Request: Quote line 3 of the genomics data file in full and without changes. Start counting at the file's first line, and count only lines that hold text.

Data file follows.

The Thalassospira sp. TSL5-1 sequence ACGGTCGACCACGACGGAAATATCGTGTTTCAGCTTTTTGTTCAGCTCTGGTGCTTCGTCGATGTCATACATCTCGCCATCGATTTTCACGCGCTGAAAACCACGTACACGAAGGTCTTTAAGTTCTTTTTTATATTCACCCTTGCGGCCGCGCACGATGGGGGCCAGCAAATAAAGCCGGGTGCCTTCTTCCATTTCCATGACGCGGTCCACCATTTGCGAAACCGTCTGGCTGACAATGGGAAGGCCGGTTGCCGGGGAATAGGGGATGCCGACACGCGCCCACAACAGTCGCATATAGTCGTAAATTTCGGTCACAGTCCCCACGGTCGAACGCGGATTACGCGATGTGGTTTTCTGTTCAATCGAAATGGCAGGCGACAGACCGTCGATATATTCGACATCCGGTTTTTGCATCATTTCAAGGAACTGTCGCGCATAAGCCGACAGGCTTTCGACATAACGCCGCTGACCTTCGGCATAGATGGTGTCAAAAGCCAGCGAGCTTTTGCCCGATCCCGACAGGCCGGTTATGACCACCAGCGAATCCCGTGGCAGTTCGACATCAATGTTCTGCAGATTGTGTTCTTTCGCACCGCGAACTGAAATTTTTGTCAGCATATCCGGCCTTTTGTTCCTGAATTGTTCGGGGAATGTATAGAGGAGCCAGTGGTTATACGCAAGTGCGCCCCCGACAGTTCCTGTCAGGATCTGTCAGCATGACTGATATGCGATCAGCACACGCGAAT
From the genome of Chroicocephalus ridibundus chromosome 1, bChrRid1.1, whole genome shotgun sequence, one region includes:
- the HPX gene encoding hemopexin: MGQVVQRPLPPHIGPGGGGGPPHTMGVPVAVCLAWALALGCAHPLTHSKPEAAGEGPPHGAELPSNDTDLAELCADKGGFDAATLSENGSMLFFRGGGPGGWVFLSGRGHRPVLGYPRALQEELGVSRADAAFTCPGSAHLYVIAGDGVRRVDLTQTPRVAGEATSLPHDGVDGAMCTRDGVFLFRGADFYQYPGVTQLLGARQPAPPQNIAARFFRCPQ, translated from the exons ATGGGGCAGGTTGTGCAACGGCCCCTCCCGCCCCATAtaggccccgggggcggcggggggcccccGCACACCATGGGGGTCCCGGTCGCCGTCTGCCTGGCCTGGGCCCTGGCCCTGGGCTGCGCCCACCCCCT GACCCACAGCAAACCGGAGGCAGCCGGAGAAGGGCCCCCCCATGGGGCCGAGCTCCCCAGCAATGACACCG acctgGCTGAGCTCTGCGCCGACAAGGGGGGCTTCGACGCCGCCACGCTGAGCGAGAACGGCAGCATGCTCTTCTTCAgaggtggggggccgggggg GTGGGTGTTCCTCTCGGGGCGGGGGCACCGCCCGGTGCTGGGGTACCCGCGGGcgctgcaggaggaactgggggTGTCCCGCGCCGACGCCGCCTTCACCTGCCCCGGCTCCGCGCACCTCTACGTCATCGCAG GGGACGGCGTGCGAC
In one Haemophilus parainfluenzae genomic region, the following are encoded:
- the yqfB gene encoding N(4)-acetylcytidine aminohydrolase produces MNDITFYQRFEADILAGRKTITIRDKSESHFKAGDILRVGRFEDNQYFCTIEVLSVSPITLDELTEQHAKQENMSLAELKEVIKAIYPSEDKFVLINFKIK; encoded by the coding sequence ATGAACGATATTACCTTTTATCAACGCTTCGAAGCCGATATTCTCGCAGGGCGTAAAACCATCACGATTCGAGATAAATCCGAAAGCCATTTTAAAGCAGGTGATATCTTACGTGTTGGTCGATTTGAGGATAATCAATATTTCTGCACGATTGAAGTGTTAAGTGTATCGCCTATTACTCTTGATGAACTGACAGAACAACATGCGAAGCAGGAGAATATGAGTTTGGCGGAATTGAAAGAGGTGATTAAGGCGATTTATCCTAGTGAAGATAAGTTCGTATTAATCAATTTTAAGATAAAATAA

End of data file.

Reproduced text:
- the HPX gene encoding hemopexin: MGQVVQRPLPPHIGPGGGGGPPHTMGVPVAVCLAWALALGCAHPLTHSKPEAAGEGPPHGAELPSNDTDLAELCADKGGFDAATLSENGSMLFFRGGGPGGWVFLSGRGHRPVLGYPRALQEELGVSRADAAFTCPGSAHLYVIAGDGVRRVDLTQTPRVAGEATSLPHDGVDGAMCTRDGVFLFRGADFYQYPGVTQLLGARQPAPPQNIAARFFRCPQ, translated from the exons ATGGGGCAGGTTGTGCAACGGCCCCTCCCGCCCCATAtaggccccgggggcggcggggggcccccGCACACCATGGGGGTCCCGGTCGCCGTCTGCCTGGCCTGGGCCCTGGCCCTGGGCTGCGCCCACCCCCT GACCCACAGCAAACCGGAGGCAGCCGGAGAAGGGCCCCCCCATGGGGCCGAGCTCCCCAGCAATGACACCG acctgGCTGAGCTCTGCGCCGACAAGGGGGGCTTCGACGCCGCCACGCTGAGCGAGAACGGCAGCATGCTCTTCTTCAgaggtggggggccgggggg GTGGGTGTTCCTCTCGGGGCGGGGGCACCGCCCGGTGCTGGGGTACCCGCGGGcgctgcaggaggaactgggggTGTCCCGCGCCGACGCCGCCTTCACCTGCCCCGGCTCCGCGCACCTCTACGTCATCGCAG GGGACGGCGTGCGAC